Judge Robert Watts interview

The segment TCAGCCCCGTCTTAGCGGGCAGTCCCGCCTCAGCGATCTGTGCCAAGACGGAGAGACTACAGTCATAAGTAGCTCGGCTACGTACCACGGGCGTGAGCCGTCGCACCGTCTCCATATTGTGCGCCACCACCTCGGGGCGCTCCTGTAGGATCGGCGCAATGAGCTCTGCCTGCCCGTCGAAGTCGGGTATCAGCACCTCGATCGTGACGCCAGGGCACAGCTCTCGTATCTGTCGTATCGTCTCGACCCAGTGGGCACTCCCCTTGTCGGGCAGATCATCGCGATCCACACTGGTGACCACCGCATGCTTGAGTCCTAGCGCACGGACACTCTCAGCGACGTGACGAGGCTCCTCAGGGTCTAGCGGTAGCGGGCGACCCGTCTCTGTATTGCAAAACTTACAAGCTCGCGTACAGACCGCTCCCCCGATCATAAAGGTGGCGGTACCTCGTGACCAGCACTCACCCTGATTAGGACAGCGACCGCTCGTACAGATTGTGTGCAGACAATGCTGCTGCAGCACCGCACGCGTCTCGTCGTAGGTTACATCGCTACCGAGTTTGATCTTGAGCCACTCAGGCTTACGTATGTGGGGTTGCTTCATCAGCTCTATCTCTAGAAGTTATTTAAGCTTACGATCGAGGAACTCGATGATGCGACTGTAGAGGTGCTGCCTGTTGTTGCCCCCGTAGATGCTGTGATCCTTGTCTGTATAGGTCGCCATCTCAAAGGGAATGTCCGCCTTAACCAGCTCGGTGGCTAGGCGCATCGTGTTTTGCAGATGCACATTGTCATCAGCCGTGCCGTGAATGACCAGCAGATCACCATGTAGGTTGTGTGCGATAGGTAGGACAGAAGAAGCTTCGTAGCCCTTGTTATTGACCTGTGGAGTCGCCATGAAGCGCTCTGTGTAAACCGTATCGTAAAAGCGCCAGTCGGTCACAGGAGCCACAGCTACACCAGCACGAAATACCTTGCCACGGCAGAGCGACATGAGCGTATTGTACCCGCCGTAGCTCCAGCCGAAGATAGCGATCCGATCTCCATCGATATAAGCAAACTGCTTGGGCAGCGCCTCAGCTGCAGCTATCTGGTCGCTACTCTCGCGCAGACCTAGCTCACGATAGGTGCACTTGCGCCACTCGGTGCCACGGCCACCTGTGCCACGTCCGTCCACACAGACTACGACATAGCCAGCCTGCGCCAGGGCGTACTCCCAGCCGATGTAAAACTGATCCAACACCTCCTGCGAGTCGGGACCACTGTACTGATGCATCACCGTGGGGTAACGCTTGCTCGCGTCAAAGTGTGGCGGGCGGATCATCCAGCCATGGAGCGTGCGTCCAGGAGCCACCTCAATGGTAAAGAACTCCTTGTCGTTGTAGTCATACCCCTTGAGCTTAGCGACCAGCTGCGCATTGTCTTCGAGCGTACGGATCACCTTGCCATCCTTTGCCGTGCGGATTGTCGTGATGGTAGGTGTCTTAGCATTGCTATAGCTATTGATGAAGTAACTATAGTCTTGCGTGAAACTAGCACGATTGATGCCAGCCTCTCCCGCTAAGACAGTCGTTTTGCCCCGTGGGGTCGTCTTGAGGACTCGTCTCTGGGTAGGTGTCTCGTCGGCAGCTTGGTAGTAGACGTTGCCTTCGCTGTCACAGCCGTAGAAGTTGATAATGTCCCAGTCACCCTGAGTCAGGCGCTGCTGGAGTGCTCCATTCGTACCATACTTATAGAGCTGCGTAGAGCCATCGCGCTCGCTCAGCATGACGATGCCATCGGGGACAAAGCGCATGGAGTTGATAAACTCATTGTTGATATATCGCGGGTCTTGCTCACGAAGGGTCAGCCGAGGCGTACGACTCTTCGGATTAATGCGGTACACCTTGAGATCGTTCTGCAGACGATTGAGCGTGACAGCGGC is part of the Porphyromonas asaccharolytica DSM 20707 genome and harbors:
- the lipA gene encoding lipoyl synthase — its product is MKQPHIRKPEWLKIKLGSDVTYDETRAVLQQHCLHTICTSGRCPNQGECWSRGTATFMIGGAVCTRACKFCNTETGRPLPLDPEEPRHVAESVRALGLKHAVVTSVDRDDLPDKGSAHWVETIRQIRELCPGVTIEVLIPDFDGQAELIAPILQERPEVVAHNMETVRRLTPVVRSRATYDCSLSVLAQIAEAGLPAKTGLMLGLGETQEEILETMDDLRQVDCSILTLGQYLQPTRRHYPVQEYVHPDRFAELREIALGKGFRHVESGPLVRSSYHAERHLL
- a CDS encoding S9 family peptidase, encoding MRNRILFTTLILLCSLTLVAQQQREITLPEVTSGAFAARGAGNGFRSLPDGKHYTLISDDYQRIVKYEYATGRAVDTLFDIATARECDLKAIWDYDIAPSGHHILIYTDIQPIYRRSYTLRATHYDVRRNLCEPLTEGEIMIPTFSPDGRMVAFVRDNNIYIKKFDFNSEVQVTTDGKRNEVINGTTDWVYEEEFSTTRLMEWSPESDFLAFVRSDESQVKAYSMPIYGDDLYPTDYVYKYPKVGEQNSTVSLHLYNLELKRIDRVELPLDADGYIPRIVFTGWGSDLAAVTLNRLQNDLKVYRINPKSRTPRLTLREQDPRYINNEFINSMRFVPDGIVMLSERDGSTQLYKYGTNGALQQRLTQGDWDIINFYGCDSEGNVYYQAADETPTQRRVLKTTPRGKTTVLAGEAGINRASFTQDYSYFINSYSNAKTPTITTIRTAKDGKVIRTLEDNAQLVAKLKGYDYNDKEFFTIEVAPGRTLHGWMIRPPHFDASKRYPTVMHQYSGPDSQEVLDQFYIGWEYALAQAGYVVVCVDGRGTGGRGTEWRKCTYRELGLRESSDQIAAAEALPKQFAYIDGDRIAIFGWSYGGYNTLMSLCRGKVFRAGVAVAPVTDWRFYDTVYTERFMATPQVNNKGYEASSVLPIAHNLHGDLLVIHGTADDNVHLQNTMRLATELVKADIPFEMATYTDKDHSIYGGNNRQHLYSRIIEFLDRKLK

Judge Robert B. Watts (1922-1998) was a veteran, civil rights activist, and lawyer for the Baltimore branch of the National Association for the Advancement of Colored People (NAACP). He helped found the first Black law firm in Maryland, Brown, Allen, & Watts. In 1960, Watts became the first Black judge to be appointed to the Municipal Court of Baltimore City and in 1968, he was selected to be a judge on the Circuit Court for Baltimore City. In this oral history interview, Watts provides his impressions of freedom fighter Lillie May Carroll Jackson, with whom he closely worked; Charles Houston, special counsel to the NAACP; and Theodore McKeldin, who had served as Mayor of Baltimore and Governor of Maryland. Watts discusses the consequences of the 1954 Supreme Court decision, which declared segregation in schools to be a violation of the Fourteenth Amendment, and elaborates on his and Jackson’s mission to ensure the enforcement of the law in Baltimore City schools.